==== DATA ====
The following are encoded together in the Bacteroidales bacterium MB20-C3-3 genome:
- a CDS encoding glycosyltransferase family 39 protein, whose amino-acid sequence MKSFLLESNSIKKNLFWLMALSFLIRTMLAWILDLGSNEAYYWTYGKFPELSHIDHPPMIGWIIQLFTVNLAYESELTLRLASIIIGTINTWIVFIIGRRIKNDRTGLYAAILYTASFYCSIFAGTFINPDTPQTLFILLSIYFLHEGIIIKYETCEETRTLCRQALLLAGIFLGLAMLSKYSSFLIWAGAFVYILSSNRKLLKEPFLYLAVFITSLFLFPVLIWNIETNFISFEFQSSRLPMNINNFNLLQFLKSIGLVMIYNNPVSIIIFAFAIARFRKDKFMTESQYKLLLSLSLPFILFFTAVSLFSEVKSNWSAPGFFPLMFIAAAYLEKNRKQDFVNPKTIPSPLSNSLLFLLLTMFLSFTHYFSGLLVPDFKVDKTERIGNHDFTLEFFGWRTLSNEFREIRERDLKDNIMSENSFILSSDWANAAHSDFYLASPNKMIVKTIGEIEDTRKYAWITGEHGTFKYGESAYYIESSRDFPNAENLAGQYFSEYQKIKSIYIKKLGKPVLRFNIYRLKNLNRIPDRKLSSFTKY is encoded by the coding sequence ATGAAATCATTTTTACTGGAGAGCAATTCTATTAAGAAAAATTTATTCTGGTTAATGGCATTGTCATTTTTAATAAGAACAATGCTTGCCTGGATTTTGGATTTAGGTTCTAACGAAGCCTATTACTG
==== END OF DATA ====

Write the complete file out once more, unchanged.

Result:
The following are encoded together in the Bacteroidales bacterium MB20-C3-3 genome:
- a CDS encoding glycosyltransferase family 39 protein, whose amino-acid sequence MKSFLLESNSIKKNLFWLMALSFLIRTMLAWILDLGSNEAYYWTYGKFPELSHIDHPPMIGWIIQLFTVNLAYESELTLRLASIIIGTINTWIVFIIGRRIKNDRTGLYAAILYTASFYCSIFAGTFINPDTPQTLFILLSIYFLHEGIIIKYETCEETRTLCRQALLLAGIFLGLAMLSKYSSFLIWAGAFVYILSSNRKLLKEPFLYLAVFITSLFLFPVLIWNIETNFISFEFQSSRLPMNINNFNLLQFLKSIGLVMIYNNPVSIIIFAFAIARFRKDKFMTESQYKLLLSLSLPFILFFTAVSLFSEVKSNWSAPGFFPLMFIAAAYLEKNRKQDFVNPKTIPSPLSNSLLFLLLTMFLSFTHYFSGLLVPDFKVDKTERIGNHDFTLEFFGWRTLSNEFREIRERDLKDNIMSENSFILSSDWANAAHSDFYLASPNKMIVKTIGEIEDTRKYAWITGEHGTFKYGESAYYIESSRDFPNAENLAGQYFSEYQKIKSIYIKKLGKPVLRFNIYRLKNLNRIPDRKLSSFTKY is encoded by the coding sequence ATGAAATCATTTTTACTGGAGAGCAATTCTATTAAGAAAAATTTATTCTGGTTAATGGCATTGTCATTTTTAATAAGAACAATGCTTGCCTGGATTTTGGATTTAGGTTCTAACGAAGCCTATTACTG